Pupils were able to take photos then manipulate them using resizing, rotating and cropping.  They also framed video shots, added captions, recorded voice overs, and formatted writing amongst other skills.

The iPads have allowed the children to edit and review, they can delete, edit and redraft retakes. Sometimes reading back writing isn’t the same as watching and listening. It’s much more collaborative and allows groups to discuss the effect of their writing and suggest improvements. iPads allowed editing with speed, ease and simplicity. There are no messy crossings out. There are some children who have issues with mess on pages made by corrections and this slows learning and has a negative impact on attitude to work and increases behaviour issues.

How could project further be developed?

This work can be extended through school with a similar focus on writing using these small number of apps. We will also look at other apps that can be used to extend the impact that the project had. The class teacher is moving up with this class next year so progress can be monitored over two years

Why was this project successful?

A willingness to embrace new technology in a focused, purposeful manner and incorporate it into lessons that were already outstanding as recognised by OFSTED.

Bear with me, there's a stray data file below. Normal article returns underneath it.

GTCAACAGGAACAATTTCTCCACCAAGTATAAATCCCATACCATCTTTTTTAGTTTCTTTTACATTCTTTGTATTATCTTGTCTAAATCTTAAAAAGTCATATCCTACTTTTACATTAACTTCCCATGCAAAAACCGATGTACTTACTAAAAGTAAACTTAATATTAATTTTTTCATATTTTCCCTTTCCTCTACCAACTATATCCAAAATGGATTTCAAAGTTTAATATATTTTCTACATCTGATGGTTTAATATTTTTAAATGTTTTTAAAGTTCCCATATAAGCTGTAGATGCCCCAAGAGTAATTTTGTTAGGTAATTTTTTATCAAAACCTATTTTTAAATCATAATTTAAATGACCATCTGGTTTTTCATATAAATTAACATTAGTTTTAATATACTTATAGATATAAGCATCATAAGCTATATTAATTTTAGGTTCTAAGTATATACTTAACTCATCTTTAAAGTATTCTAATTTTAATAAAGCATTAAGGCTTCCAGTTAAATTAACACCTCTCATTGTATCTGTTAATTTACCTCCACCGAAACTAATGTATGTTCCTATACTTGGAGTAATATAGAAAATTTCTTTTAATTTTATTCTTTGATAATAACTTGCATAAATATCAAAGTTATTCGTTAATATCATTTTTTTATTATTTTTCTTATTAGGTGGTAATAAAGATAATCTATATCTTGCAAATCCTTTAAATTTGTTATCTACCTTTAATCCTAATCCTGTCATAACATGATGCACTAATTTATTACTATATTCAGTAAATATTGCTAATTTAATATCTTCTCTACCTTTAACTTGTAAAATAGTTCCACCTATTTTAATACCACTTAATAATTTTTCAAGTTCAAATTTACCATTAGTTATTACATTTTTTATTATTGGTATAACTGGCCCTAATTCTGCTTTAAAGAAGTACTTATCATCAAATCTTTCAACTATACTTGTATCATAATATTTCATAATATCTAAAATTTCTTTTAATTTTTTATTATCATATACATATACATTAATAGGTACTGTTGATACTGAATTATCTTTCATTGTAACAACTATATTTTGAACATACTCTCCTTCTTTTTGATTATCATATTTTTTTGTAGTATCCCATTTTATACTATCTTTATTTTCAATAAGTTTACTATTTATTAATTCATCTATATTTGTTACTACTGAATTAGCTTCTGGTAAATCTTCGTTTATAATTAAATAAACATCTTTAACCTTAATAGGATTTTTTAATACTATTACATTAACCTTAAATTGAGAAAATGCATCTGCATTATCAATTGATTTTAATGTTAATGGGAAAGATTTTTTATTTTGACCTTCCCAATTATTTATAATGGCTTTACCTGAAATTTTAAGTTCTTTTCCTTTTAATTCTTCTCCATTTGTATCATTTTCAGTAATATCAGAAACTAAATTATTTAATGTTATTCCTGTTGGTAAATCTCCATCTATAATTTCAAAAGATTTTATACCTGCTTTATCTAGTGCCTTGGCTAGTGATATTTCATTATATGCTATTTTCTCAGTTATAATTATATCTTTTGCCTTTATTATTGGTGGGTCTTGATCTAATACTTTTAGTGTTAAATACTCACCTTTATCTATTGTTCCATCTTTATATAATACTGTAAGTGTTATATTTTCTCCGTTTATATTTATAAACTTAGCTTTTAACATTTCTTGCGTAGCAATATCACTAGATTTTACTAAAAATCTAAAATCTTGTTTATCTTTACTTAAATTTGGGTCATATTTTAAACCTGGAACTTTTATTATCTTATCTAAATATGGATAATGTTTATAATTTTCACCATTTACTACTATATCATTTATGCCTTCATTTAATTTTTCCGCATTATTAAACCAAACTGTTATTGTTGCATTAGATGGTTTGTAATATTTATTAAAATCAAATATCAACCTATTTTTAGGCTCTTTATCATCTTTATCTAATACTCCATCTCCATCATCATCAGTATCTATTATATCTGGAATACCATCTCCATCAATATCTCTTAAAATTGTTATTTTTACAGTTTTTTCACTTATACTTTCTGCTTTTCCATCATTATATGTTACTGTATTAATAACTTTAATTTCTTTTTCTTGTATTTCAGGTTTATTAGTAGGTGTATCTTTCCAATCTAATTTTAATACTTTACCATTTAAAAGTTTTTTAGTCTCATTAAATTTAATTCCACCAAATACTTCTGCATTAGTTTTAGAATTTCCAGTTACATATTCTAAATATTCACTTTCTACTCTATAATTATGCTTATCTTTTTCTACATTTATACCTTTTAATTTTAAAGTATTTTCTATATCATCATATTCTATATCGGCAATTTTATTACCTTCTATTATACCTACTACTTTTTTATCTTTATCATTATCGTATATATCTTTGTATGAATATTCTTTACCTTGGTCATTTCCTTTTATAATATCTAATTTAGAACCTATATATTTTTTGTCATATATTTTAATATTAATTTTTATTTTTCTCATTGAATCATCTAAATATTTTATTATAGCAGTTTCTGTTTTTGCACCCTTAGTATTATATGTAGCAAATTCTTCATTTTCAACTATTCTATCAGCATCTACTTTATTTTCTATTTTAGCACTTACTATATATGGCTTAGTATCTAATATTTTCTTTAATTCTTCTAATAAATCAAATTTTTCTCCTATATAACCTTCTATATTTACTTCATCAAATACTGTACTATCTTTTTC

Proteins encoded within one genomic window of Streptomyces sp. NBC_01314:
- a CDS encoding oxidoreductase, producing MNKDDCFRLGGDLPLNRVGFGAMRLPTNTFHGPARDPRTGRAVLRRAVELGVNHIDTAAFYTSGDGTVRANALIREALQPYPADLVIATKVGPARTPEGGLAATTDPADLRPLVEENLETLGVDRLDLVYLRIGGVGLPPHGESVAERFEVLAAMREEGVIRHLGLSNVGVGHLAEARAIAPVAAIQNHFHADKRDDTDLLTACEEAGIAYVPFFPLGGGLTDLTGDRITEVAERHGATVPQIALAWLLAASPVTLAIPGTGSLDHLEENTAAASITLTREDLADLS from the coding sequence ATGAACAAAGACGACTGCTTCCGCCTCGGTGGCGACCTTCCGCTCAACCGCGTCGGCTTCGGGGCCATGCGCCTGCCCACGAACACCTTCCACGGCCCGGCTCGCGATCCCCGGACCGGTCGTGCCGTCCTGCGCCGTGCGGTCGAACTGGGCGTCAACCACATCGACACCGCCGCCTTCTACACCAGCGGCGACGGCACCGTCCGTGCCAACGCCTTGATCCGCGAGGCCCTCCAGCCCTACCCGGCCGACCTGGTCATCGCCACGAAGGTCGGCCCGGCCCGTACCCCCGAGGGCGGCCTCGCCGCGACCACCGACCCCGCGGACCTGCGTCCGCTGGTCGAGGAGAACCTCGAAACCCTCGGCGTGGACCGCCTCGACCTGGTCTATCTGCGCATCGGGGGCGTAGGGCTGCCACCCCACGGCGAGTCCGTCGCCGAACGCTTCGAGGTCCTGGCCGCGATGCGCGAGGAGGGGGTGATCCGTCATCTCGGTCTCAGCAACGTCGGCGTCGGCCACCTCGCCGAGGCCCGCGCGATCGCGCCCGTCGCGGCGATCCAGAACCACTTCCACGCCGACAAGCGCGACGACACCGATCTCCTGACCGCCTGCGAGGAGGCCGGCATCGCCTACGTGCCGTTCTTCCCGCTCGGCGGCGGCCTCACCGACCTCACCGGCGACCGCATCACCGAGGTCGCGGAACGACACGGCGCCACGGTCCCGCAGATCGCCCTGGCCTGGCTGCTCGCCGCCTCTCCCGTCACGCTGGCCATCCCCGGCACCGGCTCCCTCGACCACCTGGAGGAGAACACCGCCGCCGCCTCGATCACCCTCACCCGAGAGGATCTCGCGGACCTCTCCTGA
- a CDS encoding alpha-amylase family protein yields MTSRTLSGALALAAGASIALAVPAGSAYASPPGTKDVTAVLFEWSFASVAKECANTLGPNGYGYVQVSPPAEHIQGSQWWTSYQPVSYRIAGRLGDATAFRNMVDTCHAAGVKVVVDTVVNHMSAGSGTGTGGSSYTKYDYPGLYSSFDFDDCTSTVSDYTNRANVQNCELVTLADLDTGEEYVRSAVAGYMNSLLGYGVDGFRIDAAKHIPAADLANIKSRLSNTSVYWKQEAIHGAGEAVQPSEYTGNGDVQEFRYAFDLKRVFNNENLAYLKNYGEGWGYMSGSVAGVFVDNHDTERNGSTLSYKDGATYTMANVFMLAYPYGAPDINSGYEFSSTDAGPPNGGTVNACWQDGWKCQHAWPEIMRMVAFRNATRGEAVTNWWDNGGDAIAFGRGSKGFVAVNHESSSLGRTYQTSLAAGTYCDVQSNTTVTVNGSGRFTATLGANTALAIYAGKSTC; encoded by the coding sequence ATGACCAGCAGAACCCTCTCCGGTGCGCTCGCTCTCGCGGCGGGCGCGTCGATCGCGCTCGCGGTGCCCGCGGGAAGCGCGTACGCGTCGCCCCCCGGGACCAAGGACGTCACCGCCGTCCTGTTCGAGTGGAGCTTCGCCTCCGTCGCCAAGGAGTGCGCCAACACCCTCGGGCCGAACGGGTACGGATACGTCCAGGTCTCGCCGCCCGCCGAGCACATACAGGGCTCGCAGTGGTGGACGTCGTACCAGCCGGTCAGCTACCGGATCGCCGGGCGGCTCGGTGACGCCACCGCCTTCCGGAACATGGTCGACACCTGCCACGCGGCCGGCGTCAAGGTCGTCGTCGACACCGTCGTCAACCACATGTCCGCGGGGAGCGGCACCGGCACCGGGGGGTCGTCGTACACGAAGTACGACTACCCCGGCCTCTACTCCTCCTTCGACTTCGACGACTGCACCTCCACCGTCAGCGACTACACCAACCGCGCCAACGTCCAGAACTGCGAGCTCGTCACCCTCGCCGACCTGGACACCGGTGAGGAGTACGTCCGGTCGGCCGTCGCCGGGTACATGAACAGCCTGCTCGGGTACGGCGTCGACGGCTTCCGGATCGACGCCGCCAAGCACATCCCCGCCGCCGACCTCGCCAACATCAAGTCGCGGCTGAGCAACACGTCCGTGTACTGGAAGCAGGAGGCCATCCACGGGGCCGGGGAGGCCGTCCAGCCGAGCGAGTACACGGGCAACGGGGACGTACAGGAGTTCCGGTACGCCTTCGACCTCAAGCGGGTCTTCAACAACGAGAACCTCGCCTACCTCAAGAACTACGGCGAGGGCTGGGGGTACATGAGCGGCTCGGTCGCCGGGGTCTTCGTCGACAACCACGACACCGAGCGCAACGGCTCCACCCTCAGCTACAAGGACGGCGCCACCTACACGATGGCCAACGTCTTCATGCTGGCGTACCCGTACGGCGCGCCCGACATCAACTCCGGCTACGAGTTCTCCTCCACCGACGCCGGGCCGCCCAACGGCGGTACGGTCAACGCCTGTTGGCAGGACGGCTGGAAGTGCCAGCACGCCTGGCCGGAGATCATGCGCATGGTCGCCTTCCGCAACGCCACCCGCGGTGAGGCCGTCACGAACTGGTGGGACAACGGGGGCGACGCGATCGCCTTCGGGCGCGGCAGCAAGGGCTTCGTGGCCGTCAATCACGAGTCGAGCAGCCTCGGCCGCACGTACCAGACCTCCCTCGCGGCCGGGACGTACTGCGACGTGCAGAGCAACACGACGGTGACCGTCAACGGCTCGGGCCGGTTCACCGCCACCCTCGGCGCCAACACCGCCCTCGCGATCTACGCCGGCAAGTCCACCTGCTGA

The iPads. They are the most reliable, exciting and easy to use technological devices introduced into education.

We focused on a small number of apps iMovie, Book Creator, Strip Designer and Book Creator

Curriculum Innovation facilitated the project through identifying apps, workflow and adding and removing from devices.

Whilst mobile technology and apps has been used to facilitate the learning at Ryecroft Primary Academy the children are still supported and provided with feedback through the marking in order for them to make the appropriate progress in sentence structure and use of grammar. 

For example the next image shows a child's piece of work. The marking would reflect on the child’s achievement and learning objective and provide them with the next steps.

I like the way you have used the connectives and and because to extend your descriptions.

Now; Can you use or or but in your writing?